MARYLAND — The Rutherford Institute, a Virginia-based non-profit civil liberties group, filed a lawsuit last week against the Prince George’s County School District for violating a teenage girl’s First and 14th Amendment rights when they allegedly stopped her from reading a Bible.
The lawsuit claims that Dwight D. Eisenhower Middle School infringed upon seventh grader Amber Mangum’s constitutional rights to freedom of speech and freedom of religion by not allowing her to read the Bible in her free time during the lunch hour.
According to the school’s policy, the lunch hour is considered “non-instructional time,” in which students may engage in activities that “do not cause disruption.”
The complaint refers to the school’s policy that states, “[s]tudents have the same right to engage in individual or group prayer and religious discussion during the school day as they do to engage in other comparable activity. Students may read their Bibles or other scriptures, say grace before meals, and pray before tests to the same extent they may engage in comparable, non-disruptive activities.”
“The school district’s policy is really clear,” said John Whitehead, president of the Rutherford Institute. “It’s amazing in this case that they are going against their own policy.”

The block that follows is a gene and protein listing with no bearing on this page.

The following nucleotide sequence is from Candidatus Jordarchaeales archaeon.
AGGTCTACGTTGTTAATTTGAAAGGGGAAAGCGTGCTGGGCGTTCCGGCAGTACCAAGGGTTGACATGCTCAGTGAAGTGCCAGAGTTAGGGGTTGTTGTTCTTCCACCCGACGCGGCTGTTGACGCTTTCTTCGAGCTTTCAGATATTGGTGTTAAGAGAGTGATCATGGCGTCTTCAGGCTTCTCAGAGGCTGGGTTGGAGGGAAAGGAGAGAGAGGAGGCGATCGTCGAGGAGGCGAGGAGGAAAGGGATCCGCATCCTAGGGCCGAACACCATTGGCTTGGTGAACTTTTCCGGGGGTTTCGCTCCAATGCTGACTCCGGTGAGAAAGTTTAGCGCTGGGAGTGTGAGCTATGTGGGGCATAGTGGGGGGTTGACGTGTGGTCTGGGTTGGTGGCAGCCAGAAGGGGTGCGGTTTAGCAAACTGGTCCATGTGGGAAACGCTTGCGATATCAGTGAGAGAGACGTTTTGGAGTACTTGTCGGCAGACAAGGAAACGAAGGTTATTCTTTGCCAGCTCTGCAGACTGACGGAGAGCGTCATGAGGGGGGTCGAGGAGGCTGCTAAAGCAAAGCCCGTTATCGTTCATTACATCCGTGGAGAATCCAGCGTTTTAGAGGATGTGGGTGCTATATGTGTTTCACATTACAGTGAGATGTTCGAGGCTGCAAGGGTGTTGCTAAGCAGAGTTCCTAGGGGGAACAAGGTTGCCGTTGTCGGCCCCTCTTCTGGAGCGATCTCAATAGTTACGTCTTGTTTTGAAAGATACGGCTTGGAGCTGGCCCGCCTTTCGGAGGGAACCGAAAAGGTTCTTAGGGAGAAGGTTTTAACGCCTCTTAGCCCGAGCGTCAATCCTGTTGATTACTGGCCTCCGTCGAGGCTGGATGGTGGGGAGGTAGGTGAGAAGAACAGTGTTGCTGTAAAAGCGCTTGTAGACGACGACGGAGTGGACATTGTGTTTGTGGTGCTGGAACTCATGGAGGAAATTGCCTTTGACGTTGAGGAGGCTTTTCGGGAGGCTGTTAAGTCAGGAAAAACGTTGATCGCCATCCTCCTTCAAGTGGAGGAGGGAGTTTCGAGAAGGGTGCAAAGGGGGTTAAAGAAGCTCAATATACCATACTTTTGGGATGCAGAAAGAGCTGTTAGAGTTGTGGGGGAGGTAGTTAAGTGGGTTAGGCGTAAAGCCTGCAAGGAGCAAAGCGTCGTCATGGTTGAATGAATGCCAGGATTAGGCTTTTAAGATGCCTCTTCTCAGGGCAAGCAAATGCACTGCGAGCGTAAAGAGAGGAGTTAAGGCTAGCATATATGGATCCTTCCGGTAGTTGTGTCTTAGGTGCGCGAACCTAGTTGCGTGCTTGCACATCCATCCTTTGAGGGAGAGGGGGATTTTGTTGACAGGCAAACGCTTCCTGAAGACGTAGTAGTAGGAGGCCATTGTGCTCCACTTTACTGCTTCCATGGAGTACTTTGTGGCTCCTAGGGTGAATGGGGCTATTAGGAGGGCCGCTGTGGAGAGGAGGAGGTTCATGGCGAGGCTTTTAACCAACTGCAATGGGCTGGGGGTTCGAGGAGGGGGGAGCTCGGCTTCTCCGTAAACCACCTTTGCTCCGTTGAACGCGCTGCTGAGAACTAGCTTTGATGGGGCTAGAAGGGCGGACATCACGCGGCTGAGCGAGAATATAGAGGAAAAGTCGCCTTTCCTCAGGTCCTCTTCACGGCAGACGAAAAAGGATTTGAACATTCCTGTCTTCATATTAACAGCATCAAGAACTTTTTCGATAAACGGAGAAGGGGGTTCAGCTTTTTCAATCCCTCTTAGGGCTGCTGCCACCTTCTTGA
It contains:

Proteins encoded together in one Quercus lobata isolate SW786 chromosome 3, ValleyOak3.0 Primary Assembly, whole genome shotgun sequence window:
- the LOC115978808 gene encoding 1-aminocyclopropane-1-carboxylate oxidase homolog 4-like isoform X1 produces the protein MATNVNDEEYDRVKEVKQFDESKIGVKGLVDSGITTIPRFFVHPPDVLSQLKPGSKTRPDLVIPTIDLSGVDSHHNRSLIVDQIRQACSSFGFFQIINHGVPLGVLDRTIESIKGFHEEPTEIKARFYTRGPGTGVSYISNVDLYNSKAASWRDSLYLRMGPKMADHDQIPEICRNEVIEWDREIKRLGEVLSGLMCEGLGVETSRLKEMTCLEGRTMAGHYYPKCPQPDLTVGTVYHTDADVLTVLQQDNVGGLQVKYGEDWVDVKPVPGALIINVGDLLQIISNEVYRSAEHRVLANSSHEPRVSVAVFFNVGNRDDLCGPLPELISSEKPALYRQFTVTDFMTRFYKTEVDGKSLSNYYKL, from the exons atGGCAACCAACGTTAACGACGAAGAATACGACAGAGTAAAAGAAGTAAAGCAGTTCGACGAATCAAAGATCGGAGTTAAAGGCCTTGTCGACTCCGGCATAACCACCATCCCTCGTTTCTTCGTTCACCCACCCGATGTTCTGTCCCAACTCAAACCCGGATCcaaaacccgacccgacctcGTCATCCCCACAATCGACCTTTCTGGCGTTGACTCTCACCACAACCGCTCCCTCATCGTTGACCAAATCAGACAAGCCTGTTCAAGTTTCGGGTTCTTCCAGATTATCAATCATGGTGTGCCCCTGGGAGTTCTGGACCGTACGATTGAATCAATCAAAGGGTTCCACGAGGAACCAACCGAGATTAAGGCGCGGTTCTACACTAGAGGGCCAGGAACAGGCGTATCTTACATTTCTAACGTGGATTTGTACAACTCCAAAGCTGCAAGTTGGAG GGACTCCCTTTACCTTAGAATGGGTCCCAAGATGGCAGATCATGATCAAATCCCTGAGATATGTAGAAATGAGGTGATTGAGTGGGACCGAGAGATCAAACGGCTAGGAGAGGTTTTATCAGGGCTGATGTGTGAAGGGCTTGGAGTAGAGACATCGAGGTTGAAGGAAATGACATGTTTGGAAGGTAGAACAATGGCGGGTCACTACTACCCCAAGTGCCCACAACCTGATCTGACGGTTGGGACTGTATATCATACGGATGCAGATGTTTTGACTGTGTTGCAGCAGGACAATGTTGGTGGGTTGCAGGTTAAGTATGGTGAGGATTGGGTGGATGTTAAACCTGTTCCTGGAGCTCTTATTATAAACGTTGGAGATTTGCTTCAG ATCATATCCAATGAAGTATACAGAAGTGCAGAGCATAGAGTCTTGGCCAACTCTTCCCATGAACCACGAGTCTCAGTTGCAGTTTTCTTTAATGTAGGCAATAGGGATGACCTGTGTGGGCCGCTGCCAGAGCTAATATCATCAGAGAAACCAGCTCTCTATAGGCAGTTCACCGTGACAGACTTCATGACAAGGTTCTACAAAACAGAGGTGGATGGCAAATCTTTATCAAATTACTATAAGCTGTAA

According to the lawsuit, Vice Principal Jeanette Rainey approached Mangum during lunch, ordering her to put away her Bible, and said that reading it in school was against policy. Rainey also said that if Mangum were caught reading the Bible again, she would be subject to discipline.
“Amber has been a Christian for less than a year. It was her one time of the day [in school] to sit quietly reading the Bible,” Whitehead said. “This is important to her.”
Both Mangum’s guardian and Whitehead wrote letters to the school’s administration urging a conference on the matter, but the school did not respond, Whitehead said.
After the lawsuit was filed, John White, communications officer for the school district, said that it would investigate the incident to discover what may or may not have occurred.
White said the school’s policy clearly states that students may read the Bible during their free time. “We take any type of allegations very serious,” White said. “We have an administrative procedure in place to protect student’s rights.”
The lawsuit is now pending in U.S. District Court.
“This is an important case because it seems to be the sense in schools that there can’t be any religion, and that needs to be corrected,” Whitehead said. “I’m glad people like Amber are willing to fight it.”